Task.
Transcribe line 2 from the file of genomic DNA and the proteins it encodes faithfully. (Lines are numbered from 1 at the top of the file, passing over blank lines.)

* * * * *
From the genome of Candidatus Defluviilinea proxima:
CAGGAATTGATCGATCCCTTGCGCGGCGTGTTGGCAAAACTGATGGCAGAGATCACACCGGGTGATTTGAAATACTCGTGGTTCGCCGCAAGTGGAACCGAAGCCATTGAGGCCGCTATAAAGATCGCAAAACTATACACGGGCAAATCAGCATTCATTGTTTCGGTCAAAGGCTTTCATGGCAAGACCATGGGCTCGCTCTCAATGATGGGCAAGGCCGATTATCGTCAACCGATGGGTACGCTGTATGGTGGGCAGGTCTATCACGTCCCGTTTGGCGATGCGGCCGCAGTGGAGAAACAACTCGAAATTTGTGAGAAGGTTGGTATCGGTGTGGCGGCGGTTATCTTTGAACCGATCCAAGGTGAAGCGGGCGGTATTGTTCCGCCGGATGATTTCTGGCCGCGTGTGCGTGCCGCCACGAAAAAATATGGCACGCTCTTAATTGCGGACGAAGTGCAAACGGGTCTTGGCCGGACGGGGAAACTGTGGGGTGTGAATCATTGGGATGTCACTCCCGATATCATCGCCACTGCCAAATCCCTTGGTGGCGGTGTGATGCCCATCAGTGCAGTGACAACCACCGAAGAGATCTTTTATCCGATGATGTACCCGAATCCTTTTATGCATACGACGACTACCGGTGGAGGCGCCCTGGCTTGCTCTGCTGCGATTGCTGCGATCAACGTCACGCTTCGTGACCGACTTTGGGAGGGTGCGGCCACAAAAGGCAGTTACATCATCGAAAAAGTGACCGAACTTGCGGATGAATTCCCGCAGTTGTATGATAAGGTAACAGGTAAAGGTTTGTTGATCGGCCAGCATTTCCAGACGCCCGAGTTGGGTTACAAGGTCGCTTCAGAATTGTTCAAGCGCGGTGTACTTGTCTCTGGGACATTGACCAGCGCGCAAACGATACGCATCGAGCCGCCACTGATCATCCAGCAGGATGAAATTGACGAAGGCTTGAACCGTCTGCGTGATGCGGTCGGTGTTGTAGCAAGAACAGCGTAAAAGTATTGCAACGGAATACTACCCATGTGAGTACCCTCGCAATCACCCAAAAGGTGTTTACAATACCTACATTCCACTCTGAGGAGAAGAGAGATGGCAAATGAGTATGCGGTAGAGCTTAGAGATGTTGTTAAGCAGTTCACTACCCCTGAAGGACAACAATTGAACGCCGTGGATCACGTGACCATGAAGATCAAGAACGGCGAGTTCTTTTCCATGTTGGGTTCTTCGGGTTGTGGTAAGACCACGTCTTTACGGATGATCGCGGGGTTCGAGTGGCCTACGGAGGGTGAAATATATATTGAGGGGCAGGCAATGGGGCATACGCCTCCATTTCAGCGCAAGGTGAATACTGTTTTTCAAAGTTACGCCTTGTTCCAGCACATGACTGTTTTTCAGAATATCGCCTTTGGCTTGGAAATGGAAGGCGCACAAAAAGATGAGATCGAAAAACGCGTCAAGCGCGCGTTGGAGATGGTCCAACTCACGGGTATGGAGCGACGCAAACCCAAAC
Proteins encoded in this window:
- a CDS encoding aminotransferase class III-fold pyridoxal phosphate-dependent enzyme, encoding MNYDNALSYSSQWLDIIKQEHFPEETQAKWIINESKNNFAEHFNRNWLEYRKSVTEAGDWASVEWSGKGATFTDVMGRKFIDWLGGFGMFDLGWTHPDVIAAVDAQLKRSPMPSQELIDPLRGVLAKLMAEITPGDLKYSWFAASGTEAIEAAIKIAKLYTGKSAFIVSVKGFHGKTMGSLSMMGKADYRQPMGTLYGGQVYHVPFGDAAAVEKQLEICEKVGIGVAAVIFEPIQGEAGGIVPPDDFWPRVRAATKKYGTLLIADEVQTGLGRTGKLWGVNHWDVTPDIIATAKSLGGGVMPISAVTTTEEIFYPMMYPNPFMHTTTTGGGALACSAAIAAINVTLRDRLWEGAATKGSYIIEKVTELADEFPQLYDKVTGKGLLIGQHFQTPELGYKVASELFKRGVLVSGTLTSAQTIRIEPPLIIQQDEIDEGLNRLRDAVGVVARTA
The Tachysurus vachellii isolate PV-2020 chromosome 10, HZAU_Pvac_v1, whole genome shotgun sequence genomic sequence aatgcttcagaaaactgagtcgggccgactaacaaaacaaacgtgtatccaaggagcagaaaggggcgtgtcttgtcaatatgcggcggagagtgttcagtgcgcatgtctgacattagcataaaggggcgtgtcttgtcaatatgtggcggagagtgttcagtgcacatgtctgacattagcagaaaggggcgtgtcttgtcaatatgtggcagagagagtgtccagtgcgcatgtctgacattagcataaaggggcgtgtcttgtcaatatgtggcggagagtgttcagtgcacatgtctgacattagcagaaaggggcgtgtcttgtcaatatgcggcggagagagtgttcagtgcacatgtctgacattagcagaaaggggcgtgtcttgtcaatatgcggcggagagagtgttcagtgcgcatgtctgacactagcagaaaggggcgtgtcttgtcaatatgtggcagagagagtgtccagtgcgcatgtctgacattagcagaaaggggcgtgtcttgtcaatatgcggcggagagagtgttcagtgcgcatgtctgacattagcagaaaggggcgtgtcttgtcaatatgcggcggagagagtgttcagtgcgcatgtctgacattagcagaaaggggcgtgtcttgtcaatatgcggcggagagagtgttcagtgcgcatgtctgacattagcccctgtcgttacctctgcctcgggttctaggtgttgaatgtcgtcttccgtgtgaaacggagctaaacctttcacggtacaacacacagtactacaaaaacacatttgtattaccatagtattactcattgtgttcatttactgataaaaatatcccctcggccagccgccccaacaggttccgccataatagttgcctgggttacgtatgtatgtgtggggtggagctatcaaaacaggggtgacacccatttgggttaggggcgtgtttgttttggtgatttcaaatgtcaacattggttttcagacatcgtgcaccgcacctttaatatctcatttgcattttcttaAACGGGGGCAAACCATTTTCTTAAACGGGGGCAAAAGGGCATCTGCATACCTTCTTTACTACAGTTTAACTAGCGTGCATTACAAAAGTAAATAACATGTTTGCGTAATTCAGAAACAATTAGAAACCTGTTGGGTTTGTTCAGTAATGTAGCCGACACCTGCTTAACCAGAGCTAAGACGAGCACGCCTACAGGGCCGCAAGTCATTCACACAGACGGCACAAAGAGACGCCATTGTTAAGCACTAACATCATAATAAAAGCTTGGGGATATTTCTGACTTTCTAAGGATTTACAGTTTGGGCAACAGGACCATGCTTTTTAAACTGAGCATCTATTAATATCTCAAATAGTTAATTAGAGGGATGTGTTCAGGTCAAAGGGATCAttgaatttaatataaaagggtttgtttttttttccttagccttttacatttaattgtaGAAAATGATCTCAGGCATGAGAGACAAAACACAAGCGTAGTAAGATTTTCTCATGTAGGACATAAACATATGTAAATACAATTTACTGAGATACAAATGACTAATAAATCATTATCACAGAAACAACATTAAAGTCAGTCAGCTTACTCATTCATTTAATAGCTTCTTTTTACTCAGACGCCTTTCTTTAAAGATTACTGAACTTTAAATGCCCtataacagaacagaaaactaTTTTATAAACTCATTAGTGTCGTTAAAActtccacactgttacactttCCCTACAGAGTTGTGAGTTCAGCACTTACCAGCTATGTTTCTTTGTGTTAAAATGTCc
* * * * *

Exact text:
CAGGAATTGATCGATCCCTTGCGCGGCGTGTTGGCAAAACTGATGGCAGAGATCACACCGGGTGATTTGAAATACTCGTGGTTCGCCGCAAGTGGAACCGAAGCCATTGAGGCCGCTATAAAGATCGCAAAACTATACACGGGCAAATCAGCATTCATTGTTTCGGTCAAAGGCTTTCATGGCAAGACCATGGGCTCGCTCTCAATGATGGGCAAGGCCGATTATCGTCAACCGATGGGTACGCTGTATGGTGGGCAGGTCTATCACGTCCCGTTTGGCGATGCGGCCGCAGTGGAGAAACAACTCGAAATTTGTGAGAAGGTTGGTATCGGTGTGGCGGCGGTTATCTTTGAACCGATCCAAGGTGAAGCGGGCGGTATTGTTCCGCCGGATGATTTCTGGCCGCGTGTGCGTGCCGCCACGAAAAAATATGGCACGCTCTTAATTGCGGACGAAGTGCAAACGGGTCTTGGCCGGACGGGGAAACTGTGGGGTGTGAATCATTGGGATGTCACTCCCGATATCATCGCCACTGCCAAATCCCTTGGTGGCGGTGTGATGCCCATCAGTGCAGTGACAACCACCGAAGAGATCTTTTATCCGATGATGTACCCGAATCCTTTTATGCATACGACGACTACCGGTGGAGGCGCCCTGGCTTGCTCTGCTGCGATTGCTGCGATCAACGTCACGCTTCGTGACCGACTTTGGGAGGGTGCGGCCACAAAAGGCAGTTACATCATCGAAAAAGTGACCGAACTTGCGGATGAATTCCCGCAGTTGTATGATAAGGTAACAGGTAAAGGTTTGTTGATCGGCCAGCATTTCCAGACGCCCGAGTTGGGTTACAAGGTCGCTTCAGAATTGTTCAAGCGCGGTGTACTTGTCTCTGGGACATTGACCAGCGCGCAAACGATACGCATCGAGCCGCCACTGATCATCCAGCAGGATGAAATTGACGAAGGCTTGAACCGTCTGCGTGATGCGGTCGGTGTTGTAGCAAGAACAGCGTAAAAGTATTGCAACGGAATACTACCCATGTGAGTACCCTCGCAATCACCCAAAAGGTGTTTACAATACCTACATTCCACTCTGAGGAGAAGAGAGATGGCAAATGAGTATGCGGTAGAGCTTAGAGATGTTGTTAAGCAGTTCACTACCCCTGAAGGACAACAATTGAACGCCGTGGATCACGTGACCATGAAGATCAAGAACGGCGAGTTCTTTTCCATGTTGGGTTCTTCGGGTTGTGGTAAGACCACGTCTTTACGGATGATCGCGGGGTTCGAGTGGCCTACGGAGGGTGAAATATATATTGAGGGGCAGGCAATGGGGCATACGCCTCCATTTCAGCGCAAGGTGAATACTGTTTTTCAAAGTTACGCCTTGTTCCAGCACATGACTGTTTTTCAGAATATCGCCTTTGGCTTGGAAATGGAAGGCGCACAAAAAGATGAGATCGAAAAACGCGTCAAGCGCGCGTTGGAGATGGTCCAACTCACGGGTATGGAGCGACGCAAACCCAAAC